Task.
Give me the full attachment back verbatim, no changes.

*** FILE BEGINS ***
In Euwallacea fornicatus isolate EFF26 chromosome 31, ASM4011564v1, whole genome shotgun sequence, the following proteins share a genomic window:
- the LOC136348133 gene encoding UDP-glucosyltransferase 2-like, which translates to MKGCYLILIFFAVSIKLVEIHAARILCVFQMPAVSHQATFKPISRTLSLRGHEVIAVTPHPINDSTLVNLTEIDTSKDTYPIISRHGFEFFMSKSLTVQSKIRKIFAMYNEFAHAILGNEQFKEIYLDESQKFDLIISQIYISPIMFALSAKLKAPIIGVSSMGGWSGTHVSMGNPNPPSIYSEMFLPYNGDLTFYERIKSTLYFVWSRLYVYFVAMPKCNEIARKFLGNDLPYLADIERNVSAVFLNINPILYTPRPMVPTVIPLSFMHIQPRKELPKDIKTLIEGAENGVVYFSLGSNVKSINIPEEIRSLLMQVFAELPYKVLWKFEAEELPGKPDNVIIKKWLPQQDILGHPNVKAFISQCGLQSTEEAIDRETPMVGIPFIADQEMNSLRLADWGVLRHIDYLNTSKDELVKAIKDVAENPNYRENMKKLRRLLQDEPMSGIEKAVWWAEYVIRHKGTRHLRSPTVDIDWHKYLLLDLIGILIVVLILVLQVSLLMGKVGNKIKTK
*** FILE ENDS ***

In Euwallacea fornicatus isolate EFF26 chromosome 31, ASM4011564v1, whole genome shotgun sequence, the following proteins share a genomic window:
- the LOC136348133 gene encoding UDP-glucosyltransferase 2-like, which translates to MKGCYLILIFFAVSIKLVEIHAARILCVFQMPAVSHQATFKPISRTLSLRGHEVIAVTPHPINDSTLVNLTEIDTSKDTYPIISRHGFEFFMSKSLTVQSKIRKIFAMYNEFAHAILGNEQFKEIYLDESQKFDLIISQIYISPIMFALSAKLKAPIIGVSSMGGWSGTHVSMGNPNPPSIYSEMFLPYNGDLTFYERIKSTLYFVWSRLYVYFVAMPKCNEIARKFLGNDLPYLADIERNVSAVFLNINPILYTPRPMVPTVIPLSFMHIQPRKELPKDIKTLIEGAENGVVYFSLGSNVKSINIPEEIRSLLMQVFAELPYKVLWKFEAEELPGKPDNVIIKKWLPQQDILGHPNVKAFISQCGLQSTEEAIDRETPMVGIPFIADQEMNSLRLADWGVLRHIDYLNTSKDELVKAIKDVAENPNYRENMKKLRRLLQDEPMSGIEKAVWWAEYVIRHKGTRHLRSPTVDIDWHKYLLLDLIGILIVVLILVLQVSLLMGKVGNKIKTK